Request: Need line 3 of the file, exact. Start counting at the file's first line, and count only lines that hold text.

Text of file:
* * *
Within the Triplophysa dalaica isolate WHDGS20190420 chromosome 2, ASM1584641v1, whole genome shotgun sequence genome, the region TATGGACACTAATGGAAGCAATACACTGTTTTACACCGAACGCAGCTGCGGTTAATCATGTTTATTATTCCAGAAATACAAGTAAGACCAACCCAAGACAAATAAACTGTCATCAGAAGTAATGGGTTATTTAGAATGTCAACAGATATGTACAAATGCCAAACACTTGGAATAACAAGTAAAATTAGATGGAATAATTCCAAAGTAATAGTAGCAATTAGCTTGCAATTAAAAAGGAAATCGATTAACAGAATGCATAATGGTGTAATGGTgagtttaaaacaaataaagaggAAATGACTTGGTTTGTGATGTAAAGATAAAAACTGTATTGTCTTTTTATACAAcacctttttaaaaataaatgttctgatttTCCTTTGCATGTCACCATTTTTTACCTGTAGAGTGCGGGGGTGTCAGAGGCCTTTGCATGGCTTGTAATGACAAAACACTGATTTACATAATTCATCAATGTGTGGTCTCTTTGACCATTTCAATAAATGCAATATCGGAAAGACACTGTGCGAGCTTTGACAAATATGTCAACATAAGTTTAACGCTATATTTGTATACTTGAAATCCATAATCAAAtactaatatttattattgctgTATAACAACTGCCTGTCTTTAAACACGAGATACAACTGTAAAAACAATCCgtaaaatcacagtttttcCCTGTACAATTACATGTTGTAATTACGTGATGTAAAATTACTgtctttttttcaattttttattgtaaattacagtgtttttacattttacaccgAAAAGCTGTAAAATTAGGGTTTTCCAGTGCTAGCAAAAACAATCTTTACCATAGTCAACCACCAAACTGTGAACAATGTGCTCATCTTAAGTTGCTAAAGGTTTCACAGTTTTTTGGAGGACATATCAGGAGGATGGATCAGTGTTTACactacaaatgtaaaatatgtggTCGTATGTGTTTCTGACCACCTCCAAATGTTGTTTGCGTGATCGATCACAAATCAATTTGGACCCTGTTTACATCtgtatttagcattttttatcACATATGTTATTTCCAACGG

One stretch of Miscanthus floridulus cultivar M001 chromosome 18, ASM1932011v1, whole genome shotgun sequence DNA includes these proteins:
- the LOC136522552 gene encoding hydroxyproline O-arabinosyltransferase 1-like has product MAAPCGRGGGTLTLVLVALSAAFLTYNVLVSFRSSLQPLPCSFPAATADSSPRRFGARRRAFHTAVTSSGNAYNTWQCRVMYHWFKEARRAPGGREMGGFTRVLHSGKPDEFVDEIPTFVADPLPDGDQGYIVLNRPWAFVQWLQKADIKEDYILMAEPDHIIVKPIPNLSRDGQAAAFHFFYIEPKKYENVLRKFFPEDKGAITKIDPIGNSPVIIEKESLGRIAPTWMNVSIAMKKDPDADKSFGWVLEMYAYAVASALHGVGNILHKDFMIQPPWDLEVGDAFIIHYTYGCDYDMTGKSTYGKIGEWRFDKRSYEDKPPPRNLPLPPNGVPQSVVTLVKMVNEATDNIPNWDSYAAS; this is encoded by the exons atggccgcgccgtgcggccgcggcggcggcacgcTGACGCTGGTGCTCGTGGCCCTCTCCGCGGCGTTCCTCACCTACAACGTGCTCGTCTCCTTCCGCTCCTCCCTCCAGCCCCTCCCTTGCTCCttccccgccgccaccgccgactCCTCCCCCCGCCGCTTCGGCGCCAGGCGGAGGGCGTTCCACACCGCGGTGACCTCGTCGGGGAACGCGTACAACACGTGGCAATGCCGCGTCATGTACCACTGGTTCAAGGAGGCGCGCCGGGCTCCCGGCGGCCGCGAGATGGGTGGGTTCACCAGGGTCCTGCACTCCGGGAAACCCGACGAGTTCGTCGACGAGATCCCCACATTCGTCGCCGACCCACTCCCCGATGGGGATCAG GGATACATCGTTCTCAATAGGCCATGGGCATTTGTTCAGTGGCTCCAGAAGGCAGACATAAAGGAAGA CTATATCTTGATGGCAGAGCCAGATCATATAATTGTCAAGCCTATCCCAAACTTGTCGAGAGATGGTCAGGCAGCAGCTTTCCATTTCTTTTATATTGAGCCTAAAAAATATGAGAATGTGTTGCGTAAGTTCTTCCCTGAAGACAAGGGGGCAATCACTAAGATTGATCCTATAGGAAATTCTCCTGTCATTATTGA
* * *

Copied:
- the LOC136522552 gene encoding hydroxyproline O-arabinosyltransferase 1-like has product MAAPCGRGGGTLTLVLVALSAAFLTYNVLVSFRSSLQPLPCSFPAATADSSPRRFGARRRAFHTAVTSSGNAYNTWQCRVMYHWFKEARRAPGGREMGGFTRVLHSGKPDEFVDEIPTFVADPLPDGDQGYIVLNRPWAFVQWLQKADIKEDYILMAEPDHIIVKPIPNLSRDGQAAAFHFFYIEPKKYENVLRKFFPEDKGAITKIDPIGNSPVIIEKESLGRIAPTWMNVSIAMKKDPDADKSFGWVLEMYAYAVASALHGVGNILHKDFMIQPPWDLEVGDAFIIHYTYGCDYDMTGKSTYGKIGEWRFDKRSYEDKPPPRNLPLPPNGVPQSVVTLVKMVNEATDNIPNWDSYAAS; this is encoded by the exons atggccgcgccgtgcggccgcggcggcggcacgcTGACGCTGGTGCTCGTGGCCCTCTCCGCGGCGTTCCTCACCTACAACGTGCTCGTCTCCTTCCGCTCCTCCCTCCAGCCCCTCCCTTGCTCCttccccgccgccaccgccgactCCTCCCCCCGCCGCTTCGGCGCCAGGCGGAGGGCGTTCCACACCGCGGTGACCTCGTCGGGGAACGCGTACAACACGTGGCAATGCCGCGTCATGTACCACTGGTTCAAGGAGGCGCGCCGGGCTCCCGGCGGCCGCGAGATGGGTGGGTTCACCAGGGTCCTGCACTCCGGGAAACCCGACGAGTTCGTCGACGAGATCCCCACATTCGTCGCCGACCCACTCCCCGATGGGGATCAG GGATACATCGTTCTCAATAGGCCATGGGCATTTGTTCAGTGGCTCCAGAAGGCAGACATAAAGGAAGA CTATATCTTGATGGCAGAGCCAGATCATATAATTGTCAAGCCTATCCCAAACTTGTCGAGAGATGGTCAGGCAGCAGCTTTCCATTTCTTTTATATTGAGCCTAAAAAATATGAGAATGTGTTGCGTAAGTTCTTCCCTGAAGACAAGGGGGCAATCACTAAGATTGATCCTATAGGAAATTCTCCTGTCATTATTGA